• The IceMen struggled on the road all season. Even when Evansville was flying high and second in the conference, it was the only Eastern Conference team in a playoff spot that had a losing record on the road. Out of the 17 ECHL teams that finished over .500, the IceMen (11-18-7) were the only team with fewer than 14 road victories.
• Evansville left a bunch of points on the board against the Eastern Conference’s two worst teams. The IceMen went just 1-4-0 against Elmira and 4-4-0 against Toledo. Of the nine teams the last-place Walleye played more than twice, Evansville was the only opponent against whom Toledo managed a winning record (4-3-1).
• The IceMen penalty-kill was among the league’s worst all year, ultimately finishing last among the 21 teams that completed the season. The team’s penalty-killing issues essentially negated its power-play successes. Evansville ended up having the league’s best power-play conversion rate (20.6%), becoming the first team to lead the ECHL in power-play efficiency but miss the playoffs since Augusta did it in 2004-05.
• Although Evansville scored six or more goals on 11 different occasions, Pyle’s team was built to win with solid team defense – and the squad often struggled mightily in that realm. The IceMen were 28-8-5 when allowing three goals or fewer, but they gave up four goals or more a whopping 31 times and went just 3-22-6 in those games.
• Coaches always preach about starting and ending each period on a strong note, but the IceMen never seemed to fully grasp that sermon. Excluding overtime and empty-net goals, Evansville gave up 23 goals in the first two minutes of a period and surrendered another 19 in the final two minutes of a period.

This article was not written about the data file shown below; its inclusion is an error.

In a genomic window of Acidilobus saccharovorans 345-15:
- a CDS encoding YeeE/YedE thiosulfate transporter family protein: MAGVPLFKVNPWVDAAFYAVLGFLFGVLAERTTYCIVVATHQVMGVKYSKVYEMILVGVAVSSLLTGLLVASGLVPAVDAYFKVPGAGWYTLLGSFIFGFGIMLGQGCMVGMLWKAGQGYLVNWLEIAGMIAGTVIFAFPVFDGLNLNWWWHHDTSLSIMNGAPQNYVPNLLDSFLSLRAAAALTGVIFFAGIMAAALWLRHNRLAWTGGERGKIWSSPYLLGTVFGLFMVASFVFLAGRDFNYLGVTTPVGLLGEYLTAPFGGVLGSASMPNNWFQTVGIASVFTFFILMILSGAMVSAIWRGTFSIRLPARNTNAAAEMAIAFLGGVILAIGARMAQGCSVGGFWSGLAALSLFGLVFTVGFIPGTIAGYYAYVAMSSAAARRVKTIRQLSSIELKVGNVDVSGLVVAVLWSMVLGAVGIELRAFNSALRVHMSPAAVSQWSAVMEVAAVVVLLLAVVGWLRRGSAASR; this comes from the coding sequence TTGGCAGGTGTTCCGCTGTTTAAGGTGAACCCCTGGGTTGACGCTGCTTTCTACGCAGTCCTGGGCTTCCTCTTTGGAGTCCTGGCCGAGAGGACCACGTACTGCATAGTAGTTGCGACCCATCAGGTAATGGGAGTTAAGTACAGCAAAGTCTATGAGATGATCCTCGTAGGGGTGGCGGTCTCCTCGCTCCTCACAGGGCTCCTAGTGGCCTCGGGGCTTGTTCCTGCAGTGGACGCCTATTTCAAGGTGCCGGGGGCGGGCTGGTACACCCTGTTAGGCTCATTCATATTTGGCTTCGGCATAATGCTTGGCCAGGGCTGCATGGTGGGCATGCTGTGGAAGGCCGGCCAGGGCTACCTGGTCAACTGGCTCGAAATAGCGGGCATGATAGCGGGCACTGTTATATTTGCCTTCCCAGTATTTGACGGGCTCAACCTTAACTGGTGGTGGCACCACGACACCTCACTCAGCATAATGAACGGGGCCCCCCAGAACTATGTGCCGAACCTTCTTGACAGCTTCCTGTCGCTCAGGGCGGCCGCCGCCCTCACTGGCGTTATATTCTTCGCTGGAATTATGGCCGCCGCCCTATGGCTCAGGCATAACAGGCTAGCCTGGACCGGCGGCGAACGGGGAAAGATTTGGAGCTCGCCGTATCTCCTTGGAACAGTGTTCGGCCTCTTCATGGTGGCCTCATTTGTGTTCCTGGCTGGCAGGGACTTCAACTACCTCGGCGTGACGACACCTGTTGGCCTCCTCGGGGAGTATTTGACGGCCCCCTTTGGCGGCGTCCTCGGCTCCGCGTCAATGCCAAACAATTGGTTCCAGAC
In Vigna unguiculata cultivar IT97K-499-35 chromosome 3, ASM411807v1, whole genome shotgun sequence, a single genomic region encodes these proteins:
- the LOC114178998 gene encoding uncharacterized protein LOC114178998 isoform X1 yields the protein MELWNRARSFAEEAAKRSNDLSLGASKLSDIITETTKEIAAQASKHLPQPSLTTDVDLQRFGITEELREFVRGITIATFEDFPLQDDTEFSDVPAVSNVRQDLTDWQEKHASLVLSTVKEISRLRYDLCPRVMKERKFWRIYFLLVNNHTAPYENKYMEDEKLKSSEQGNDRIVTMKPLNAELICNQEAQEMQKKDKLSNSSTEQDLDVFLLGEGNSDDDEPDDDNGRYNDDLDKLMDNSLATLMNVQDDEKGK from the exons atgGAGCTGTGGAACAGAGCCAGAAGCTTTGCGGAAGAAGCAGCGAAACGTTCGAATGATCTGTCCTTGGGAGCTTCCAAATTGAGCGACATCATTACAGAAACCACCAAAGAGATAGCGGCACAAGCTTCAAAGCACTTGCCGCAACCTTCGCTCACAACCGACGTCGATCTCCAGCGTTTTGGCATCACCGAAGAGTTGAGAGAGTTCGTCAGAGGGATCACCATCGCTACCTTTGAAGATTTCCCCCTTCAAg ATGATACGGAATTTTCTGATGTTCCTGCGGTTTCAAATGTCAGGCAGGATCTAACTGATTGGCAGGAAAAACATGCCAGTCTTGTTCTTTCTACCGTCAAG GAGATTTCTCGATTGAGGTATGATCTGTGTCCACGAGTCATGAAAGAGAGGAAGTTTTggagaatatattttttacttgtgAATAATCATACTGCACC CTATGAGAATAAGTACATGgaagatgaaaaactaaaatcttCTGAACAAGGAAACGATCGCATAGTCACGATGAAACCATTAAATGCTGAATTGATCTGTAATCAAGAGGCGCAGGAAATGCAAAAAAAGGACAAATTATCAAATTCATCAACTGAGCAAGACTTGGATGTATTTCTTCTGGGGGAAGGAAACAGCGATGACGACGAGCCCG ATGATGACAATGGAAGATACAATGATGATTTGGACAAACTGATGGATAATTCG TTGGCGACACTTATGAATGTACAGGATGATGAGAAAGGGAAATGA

• Another common coaching refrain is to play well right after a goal is scored by either team – don’t let the opposition regain momentum after you score, and limit the damage to a single tally whenever you give up a goal. The IceMen repeatedly had trouble with both of these concepts – allowing a goal within two minutes of scoring one on 14 occasions, and allowing back-to-back goals within a two-minute span on 21 occasions.
• If a two-goal lead is “the worst lead in hockey,” the IceMen proved it on multiple occasions. Eight times, Evansville built a two-goal lead and lost.
• The IceMen were often doomed by penalties that were the result of a lack of focus or communication. Evansville was whistled for 18 Delay-of-Game infractions and seven Too-Many-Men penalties.
• Evansville improved in shootouts as the season went on, but still finished with seven shootout losses – most in the entire ECHL.
THE END OF THE ROAD
The IceMen finished 31-30-11, 11 points shy of a playoff berth. Still, it was a considerable improvement over the team’s first ECHL season (25-40-7) and just the second winning season in six years of professional hockey in Evansville.
But despite tangible overall progress and a built-in excuse for falling apart after a hot start, Pyle will not have the chance to take another step forward in Evansville next season.
On April 18, Good Friday was not so good for Pyle, as the IceMen announced that the organization was parting ways with its coach after one season, effective immediately.
Geary implied that the decision was perhaps not entirely driven by on-ice performance, saying that Pyle “wasn’t the right fit for us.”
So now, Pyle needs just four more victories to take over second place on the ECHL’s wins list. But if he’s going to do so, he’ll have to do it elsewhere.
The Evansville IceMen, meanwhile, will yet again search for a new coach – their fifth in franchise history, and their third in as many years.
In the press release announcing Pyle’s departure, Geary reiterated his quest for success: “We are continually committed to building a winning tradition in the city of Evansville for the best fans in the league.”
Those IceMen fans must now hope that Geary can finally find “the right fit” – and that winning records and post-season appearances will soon follow.